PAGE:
The partial code:

    # this script expects `` to have created a 
    # file at ./data-hold/namesample.txt to use
    # for now, set name to a constant
    # this step matches every line with the $name followed 
    #   immediately by a comma
    #   So that "Pat" doesn't match "Patrick" and "Patty"
    name_matches=$(cat $datafile | grep "$name,")
    # we'll set up a couple of variables at 0
    # and for each value in $name_matches, sum up the
    # baby count by gender
    # for each value in $name_matches
    for row in $name_matches; do
      # get the baby count, which is in the third column, i.e.
      # Jessie,F,999
      # and set it to the `babies` variable
      babies=$(echo $row | cut -d ',' -f '3')
      if [[ $row =~ ',M,' ]]
          # if the row is for male babies,
          # add to $m_count
          # Note that in shell arithmetic, you don't have to use
          # the dollar sign to reference the variables
          m_count=$((m_count + babies))
          ##### HEY YOU
          # You fill in the code here. Should
          # be similar to the branch above
          echo 'You should do something here for girl babies'
    # The for-loop needed to sum up the babies is done
    # let's calculate a percentage of babies that are female
    #  and make it a whole number, i.e.
    #  num_of_girl_babies 
    #     divided by (boys + girls), then multipled by 100
    total_babies=$((m_count + f_count))
    #### NOTE:
    # This next step will result in an ERROR if both 
    # $m_count and $f_count are 0. Another way to think 
    # of it is that $name_matches, which was used for the
    # for-loop, is empty.
    #    (also, remember you have to print something like:
    #       Zarkkon,NA,0,0
    #     for the no-boys-or-girls scenario)
    # Either way, you need some kind of conditional branching
    # to deal with that situation before you reach this next
    # command or you will get an error:
    pct_female=$((100 * f_count / total_babies))
    # If the percentage is greater to or equal to 50
    if [[ $pct_female -ge 50 ]]; then
      ##### HEY YOU
      # You fill in the code here. Should
      # be similar to the branch above
      echo 'You should do something here when boys make up the majority'
    # If you've fixed the code properly, and name=Jessie,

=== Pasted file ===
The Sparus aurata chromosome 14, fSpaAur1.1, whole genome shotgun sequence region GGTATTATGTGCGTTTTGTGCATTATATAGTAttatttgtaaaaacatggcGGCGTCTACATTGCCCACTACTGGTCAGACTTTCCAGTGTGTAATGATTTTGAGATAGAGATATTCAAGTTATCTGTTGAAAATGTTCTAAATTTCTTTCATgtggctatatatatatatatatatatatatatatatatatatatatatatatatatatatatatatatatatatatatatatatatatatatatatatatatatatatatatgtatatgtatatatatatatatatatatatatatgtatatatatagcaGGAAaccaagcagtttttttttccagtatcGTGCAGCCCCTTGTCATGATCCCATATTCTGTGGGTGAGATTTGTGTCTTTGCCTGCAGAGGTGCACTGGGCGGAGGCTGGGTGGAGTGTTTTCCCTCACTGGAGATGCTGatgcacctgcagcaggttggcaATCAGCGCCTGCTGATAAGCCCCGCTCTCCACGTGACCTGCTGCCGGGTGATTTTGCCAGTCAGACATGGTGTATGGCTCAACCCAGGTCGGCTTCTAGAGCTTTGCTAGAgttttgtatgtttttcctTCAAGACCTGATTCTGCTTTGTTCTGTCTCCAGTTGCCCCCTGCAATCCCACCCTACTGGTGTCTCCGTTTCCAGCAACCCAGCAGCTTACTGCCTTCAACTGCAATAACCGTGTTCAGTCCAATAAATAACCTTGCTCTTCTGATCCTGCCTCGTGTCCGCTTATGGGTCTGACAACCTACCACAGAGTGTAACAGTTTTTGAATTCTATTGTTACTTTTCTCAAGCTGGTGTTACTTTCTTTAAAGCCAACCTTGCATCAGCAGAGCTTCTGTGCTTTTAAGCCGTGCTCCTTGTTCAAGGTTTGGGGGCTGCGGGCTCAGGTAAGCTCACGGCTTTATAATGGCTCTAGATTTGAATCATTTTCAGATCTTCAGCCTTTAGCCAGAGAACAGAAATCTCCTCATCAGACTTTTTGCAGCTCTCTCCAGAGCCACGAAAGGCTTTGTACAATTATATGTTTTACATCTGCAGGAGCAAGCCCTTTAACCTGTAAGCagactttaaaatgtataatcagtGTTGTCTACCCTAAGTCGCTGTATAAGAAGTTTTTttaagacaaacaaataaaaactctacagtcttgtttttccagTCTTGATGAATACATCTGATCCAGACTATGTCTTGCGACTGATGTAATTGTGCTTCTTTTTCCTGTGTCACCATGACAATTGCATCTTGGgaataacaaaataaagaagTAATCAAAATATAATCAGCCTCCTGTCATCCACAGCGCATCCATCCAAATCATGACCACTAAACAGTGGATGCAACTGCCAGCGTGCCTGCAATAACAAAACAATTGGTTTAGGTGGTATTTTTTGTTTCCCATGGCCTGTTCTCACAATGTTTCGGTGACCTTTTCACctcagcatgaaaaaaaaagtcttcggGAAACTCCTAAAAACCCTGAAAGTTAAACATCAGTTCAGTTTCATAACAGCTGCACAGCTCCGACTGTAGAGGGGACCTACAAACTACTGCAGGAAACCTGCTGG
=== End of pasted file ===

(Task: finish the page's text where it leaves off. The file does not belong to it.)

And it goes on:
# this line should print out:
    # Jessie,M,57,1902 
    echo "$name,$g_and_pct,$total_babies"
    # When that works, remove the hardcoded $name value and move
    # on to the next step of modularizing the script

    My partial is not elegant or efficient, but it's pretty straightforward. You don't have to start from it. And even if you do, there's plenty of freedom in how you might add/alter the logic (note: if you do use my code, you shouldn't have to radically alter it, so I don't expect you to go too far off the range).

    Modularizing the

    You might know how to run a shell script from the command line and pass in 2, 3, or even 4 different arguments…but how about an arbitrary number of arguments?

    Check out this StackOverflow Q&A: How to iterate over arguments in bash script.

    Here's an outer-loop that may/should work for you. Feel free to use it:

    for name in "$@"; do
      echo "What's in a $name?"
      # do your actual stuff in here...
      # ...

    Checking for zero arguments

    Don't forget that if is run with zero arguments, you need to output an error message: Please pass in at least one name

    There are several ways to do this, including checking to see if $1 contains anything. Check out the GNU documentation for conditional expressions to see how to test the length of a string.

    About that if statement…

    In the sample code I provide, you might have noticed this strange conditional expression:

    if [[ $row =~ ',M,' ]]

    That equals-tilde evaluates to true if the right-side value (in this case, $row) would be a regular expression pattern that would match the left-side value (in this case, ',M,'). If your regex knowledge is a bit hazy, you might still recognize that ',M,' does not contain any regex metacharacters. In other words, we are trying to match the literal value of ,M,, which is present for rows pertaining to boy babies, e.g.


    This is a long way of saying: the regex-conditional, [[ $something =~ $some_pattern ]] is over-powered for this use-case. But who cares (for now)? I chose this conditional expression because it's the simplest to understand among the comical number of ways that you could test to see if a line (i.e. $row) contains a literal value (i.e. ',M,').

    Check this StackOverflow discussion about "String contains in bash" to see all the alternative methods you could try.


    One modification to the example code above:

      name_matches=$(cat $datafile | grep "$name,")

    This will wrongly match partial names against input such as n or an, which would pick up Dan and Adrian, among many other names. We have to use a word boundary or beginning-of-line operator to prevent this. Also, if we want to match input case-insensitively, such as dan, we use the -i option:

      name_matches=$(cat $datafile | grep -i "^$name,")
    if [[ -z $1 ]]; then
      echo 'Please pass in at least one name'
    for name in "$@"; do
      # this step matches every line with the $name followed 
      #   immediately by a comma
      #   So that "Pat" doesn't match "Patrick" and "Patty"
      name_matches=$(cat data-hold/namesample.txt | grep  -i "^$name,")
      if [[ -z $name_matches ]]; then # no matches made
        echo "$name,NA,0,0"
        for row in $name_matches; do
          # get the baby count
          babies=$(echo $row | cut -d ',' -f '3')
          if [[ $row =~ ',M,' ]]
            m_count=$((m_count + babies))
            f_count=$((f_count + babies))
        # done summing up m_count and f_count
        pct_female=$(( 100 * f_count / (m_count + f_count) ))
        if [[ $pct_female -ge 50 ]]; then
      echo "$name,$str,$((f_count + m_count))"